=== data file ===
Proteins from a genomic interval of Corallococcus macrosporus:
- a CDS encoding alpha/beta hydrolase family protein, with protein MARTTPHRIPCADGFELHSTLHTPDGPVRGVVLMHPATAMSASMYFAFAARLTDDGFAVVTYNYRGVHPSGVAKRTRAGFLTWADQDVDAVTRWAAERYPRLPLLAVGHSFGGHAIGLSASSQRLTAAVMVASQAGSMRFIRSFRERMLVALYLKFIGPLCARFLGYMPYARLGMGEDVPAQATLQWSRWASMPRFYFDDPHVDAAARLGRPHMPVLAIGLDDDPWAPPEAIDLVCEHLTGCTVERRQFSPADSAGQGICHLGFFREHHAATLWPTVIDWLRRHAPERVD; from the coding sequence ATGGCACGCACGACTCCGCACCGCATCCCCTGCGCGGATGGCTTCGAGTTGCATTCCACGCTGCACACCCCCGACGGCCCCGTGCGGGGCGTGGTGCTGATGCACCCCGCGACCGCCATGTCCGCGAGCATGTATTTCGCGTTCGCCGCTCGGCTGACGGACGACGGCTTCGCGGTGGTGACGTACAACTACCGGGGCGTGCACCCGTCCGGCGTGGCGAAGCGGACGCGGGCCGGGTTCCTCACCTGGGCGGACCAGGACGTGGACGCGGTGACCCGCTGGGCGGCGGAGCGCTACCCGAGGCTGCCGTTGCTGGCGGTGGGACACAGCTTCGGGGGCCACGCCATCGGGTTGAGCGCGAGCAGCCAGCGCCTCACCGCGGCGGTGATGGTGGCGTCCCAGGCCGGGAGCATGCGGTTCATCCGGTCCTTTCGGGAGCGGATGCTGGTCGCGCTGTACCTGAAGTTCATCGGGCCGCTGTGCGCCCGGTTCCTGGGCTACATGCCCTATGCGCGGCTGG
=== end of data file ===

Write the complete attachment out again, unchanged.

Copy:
Proteins from a genomic interval of Corallococcus macrosporus:
- a CDS encoding alpha/beta hydrolase family protein, with protein MARTTPHRIPCADGFELHSTLHTPDGPVRGVVLMHPATAMSASMYFAFAARLTDDGFAVVTYNYRGVHPSGVAKRTRAGFLTWADQDVDAVTRWAAERYPRLPLLAVGHSFGGHAIGLSASSQRLTAAVMVASQAGSMRFIRSFRERMLVALYLKFIGPLCARFLGYMPYARLGMGEDVPAQATLQWSRWASMPRFYFDDPHVDAAARLGRPHMPVLAIGLDDDPWAPPEAIDLVCEHLTGCTVERRQFSPADSAGQGICHLGFFREHHAATLWPTVIDWLRRHAPERVD; from the coding sequence ATGGCACGCACGACTCCGCACCGCATCCCCTGCGCGGATGGCTTCGAGTTGCATTCCACGCTGCACACCCCCGACGGCCCCGTGCGGGGCGTGGTGCTGATGCACCCCGCGACCGCCATGTCCGCGAGCATGTATTTCGCGTTCGCCGCTCGGCTGACGGACGACGGCTTCGCGGTGGTGACGTACAACTACCGGGGCGTGCACCCGTCCGGCGTGGCGAAGCGGACGCGGGCCGGGTTCCTCACCTGGGCGGACCAGGACGTGGACGCGGTGACCCGCTGGGCGGCGGAGCGCTACCCGAGGCTGCCGTTGCTGGCGGTGGGACACAGCTTCGGGGGCCACGCCATCGGGTTGAGCGCGAGCAGCCAGCGCCTCACCGCGGCGGTGATGGTGGCGTCCCAGGCCGGGAGCATGCGGTTCATCCGGTCCTTTCGGGAGCGGATGCTGGTCGCGCTGTACCTGAAGTTCATCGGGCCGCTGTGCGCCCGGTTCCTGGGCTACATGCCCTATGCGCGGCTGG